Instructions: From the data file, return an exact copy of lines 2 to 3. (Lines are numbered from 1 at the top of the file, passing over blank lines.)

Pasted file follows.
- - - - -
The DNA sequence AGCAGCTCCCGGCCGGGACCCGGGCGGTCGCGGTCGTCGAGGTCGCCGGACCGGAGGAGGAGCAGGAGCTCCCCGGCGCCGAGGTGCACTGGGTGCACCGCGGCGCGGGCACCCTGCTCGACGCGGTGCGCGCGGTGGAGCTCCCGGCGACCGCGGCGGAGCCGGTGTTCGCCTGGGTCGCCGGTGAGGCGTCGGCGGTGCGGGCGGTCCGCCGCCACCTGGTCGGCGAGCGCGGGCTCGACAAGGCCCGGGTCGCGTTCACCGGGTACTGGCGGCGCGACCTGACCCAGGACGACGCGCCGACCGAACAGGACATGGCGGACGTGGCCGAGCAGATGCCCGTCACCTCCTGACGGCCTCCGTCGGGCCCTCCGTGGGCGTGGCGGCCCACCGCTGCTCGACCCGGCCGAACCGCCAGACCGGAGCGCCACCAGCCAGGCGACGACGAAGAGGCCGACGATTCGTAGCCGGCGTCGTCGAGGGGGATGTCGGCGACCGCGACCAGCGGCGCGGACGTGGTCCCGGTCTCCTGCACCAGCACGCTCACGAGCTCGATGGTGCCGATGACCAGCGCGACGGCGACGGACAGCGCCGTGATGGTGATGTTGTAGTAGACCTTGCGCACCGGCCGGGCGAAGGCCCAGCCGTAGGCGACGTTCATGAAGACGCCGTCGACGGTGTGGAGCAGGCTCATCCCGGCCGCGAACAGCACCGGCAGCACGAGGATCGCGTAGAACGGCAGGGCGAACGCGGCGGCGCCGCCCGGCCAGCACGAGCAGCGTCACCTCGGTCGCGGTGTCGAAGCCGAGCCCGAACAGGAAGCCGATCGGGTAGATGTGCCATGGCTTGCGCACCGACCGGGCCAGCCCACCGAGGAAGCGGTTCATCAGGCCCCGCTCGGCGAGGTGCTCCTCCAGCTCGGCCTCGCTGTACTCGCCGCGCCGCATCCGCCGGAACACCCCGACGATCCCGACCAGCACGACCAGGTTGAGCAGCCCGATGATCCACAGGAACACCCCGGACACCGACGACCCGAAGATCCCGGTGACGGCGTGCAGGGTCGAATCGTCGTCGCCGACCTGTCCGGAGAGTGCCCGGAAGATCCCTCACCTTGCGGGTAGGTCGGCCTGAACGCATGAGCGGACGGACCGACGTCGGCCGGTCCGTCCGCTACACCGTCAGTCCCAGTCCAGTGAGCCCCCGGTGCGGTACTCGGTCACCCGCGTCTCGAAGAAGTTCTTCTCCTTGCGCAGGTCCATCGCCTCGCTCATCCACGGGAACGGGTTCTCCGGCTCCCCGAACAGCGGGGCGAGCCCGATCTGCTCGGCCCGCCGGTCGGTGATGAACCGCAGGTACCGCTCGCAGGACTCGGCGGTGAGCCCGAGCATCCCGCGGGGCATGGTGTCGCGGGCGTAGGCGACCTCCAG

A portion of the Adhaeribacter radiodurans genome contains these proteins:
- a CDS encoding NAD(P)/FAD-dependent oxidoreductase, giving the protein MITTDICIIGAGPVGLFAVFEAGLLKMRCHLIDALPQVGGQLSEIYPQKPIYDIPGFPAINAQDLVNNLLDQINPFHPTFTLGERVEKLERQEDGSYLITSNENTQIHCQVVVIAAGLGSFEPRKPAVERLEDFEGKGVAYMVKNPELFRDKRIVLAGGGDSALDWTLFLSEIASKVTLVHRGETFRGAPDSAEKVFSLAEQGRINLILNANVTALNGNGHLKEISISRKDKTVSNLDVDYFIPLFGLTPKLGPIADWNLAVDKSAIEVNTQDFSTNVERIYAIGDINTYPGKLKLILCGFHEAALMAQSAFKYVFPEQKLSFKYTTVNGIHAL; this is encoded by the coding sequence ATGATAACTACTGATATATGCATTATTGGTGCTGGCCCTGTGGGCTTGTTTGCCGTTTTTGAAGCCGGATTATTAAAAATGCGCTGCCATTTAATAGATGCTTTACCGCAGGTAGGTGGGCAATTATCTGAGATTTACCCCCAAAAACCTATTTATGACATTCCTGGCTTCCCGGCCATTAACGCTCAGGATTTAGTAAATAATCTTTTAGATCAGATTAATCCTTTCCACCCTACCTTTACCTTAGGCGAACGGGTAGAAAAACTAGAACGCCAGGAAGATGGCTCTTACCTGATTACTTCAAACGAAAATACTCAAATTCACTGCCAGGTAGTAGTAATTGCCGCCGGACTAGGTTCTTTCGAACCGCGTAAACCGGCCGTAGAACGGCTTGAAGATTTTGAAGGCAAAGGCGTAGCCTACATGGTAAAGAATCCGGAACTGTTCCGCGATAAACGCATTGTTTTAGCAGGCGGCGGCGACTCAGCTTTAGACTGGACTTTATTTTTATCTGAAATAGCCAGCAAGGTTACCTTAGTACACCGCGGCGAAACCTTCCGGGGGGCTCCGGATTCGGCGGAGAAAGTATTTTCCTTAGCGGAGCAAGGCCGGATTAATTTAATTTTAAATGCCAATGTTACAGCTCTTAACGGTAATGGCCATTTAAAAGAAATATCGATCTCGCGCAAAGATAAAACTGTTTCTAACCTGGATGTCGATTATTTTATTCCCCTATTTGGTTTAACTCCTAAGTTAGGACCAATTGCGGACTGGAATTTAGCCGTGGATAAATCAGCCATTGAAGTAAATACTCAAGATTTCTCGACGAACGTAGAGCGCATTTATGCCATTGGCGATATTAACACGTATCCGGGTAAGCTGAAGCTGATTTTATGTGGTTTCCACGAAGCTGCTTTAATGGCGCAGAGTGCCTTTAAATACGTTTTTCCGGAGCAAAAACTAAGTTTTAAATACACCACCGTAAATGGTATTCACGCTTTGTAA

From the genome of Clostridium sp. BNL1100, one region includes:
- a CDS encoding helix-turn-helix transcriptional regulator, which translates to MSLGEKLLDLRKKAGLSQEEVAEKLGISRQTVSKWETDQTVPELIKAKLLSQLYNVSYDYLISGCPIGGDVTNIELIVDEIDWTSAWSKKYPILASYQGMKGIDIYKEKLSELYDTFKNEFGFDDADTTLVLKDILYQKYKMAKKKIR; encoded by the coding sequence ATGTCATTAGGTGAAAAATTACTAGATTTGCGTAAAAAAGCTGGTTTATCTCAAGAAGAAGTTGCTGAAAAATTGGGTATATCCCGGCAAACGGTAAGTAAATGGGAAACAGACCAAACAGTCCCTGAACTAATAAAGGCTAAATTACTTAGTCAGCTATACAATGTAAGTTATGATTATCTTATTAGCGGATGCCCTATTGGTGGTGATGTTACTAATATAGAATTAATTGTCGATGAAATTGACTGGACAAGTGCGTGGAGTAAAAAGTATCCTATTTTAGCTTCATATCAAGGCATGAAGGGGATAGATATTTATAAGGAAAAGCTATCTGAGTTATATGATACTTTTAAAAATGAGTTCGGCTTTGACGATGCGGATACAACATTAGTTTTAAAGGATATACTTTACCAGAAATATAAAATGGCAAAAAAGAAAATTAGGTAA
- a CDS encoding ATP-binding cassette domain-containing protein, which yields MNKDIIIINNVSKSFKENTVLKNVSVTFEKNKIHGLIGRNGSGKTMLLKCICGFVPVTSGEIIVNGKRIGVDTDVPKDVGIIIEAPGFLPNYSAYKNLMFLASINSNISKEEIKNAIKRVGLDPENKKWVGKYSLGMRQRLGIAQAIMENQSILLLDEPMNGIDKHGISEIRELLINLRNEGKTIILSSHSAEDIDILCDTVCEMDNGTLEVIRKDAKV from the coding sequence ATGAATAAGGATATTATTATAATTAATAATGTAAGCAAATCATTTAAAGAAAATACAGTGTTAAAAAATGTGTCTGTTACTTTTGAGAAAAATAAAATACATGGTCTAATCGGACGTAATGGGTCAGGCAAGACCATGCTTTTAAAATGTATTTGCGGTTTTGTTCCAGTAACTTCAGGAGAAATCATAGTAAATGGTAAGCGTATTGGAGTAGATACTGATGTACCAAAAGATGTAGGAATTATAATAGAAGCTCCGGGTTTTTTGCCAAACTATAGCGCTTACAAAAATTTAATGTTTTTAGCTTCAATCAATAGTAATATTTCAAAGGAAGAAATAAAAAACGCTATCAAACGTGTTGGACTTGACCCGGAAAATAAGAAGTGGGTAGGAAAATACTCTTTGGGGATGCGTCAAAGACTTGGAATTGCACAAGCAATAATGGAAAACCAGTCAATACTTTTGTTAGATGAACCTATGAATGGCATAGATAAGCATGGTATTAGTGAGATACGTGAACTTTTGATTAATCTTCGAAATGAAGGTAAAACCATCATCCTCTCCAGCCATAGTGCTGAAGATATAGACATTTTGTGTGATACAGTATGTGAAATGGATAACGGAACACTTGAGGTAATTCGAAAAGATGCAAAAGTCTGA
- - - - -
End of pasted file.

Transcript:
A portion of the Adhaeribacter radiodurans genome contains these proteins:
- a CDS encoding NAD(P)/FAD-dependent oxidoreductase, giving the protein MITTDICIIGAGPVGLFAVFEAGLLKMRCHLIDALPQVGGQLSEIYPQKPIYDIPGFPAINAQDLVNNLLDQINPFHPTFTLGERVEKLERQEDGSYLITSNENTQIHCQVVVIAAGLGSFEPRKPAVERLEDFEGKGVAYMVKNPELFRDKRIVLAGGGDSALDWTLFLSEIASKVTLVHRGETFRGAPDSAEKVFSLAEQGRINLILNANVTALNGNGHLKEISISRKDKTVSNLDVDYFIPLFGLTPKLGPIADWNLAVDKSAIEVNTQDFSTNVERIYAIGDINTYPGKLKLILCGFHEAALMAQSAFKYVFPEQKLSFKYTTVNGIHAL; this is encoded by the coding sequence ATGATAACTACTGATATATGCATTATTGGTGCTGGCCCTGTGGGCTTGTTTGCCGTTTTTGAAGCCGGATTATTAAAAATGCGCTGCCATTTAATAGATGCTTTACCGCAGGTAGGTGGGCAATTATCTGAGATTTACCCCCAAAAACCTATTTATGACATTCCTGGCTTCCCGGCCATTAACGCTCAGGATTTAGTAAATAATCTTTTAGATCAGATTAATCCTTTCCACCCTACCTTTACCTTAGGCGAACGGGTAGAAAAACTAGAACGCCAGGAAGATGGCTCTTACCTGATTACTTCAAACGAAAATACTCAAATTCACTGCCAGGTAGTAGTAATTGCCGCCGGACTAGGTTCTTTCGAACCGCGTAAACCGGCCGTAGAACGGCTTGAAGATTTTGAAGGCAAAGGCGTAGCCTACATGGTAAAGAATCCGGAACTGTTCCGCGATAAACGCATTGTTTTAGCAGGCGGCGGCGACTCAGCTTTAGACTGGACTTTATTTTTATCTGAAATAGCCAGCAAGGTTACCTTAGTACACCGCGGCGAAACCTTCCGGGGGGCTCCGGATTCGGCGGAGAAAGTATTTTCCTTAGCGGAGCAAGGCCGGATTAATTTAATTTTAAATGCCAATGTTACAGCTCTTAACGGTAATGGCCATTTAAAAGAAATATCGATCTCGCGCAAAGATAAAACTGTTTCTAACCTGGATGTCGATTATTTTATTCCCCTATTTGGTTTAACTCCTAAGTTAGGACCAATTGCGGACTGGAATTTAGCCGTGGATAAATCAGCCATTGAAGTAAATACTCAAGATTTCTCGACGAACGTAGAGCGCATTTATGCCATTGGCGATATTAACACGTATCCGGGTAAGCTGAAGCTGATTTTATGTGGTTTCCACGAAGCTGCTTTAATGGCGCAGAGTGCCTTTAAATACGTTTTTCCGGAGCAAAAACTAAGTTTTAAATACACCACCGTAAATGGTATTCACGCTTTGTAA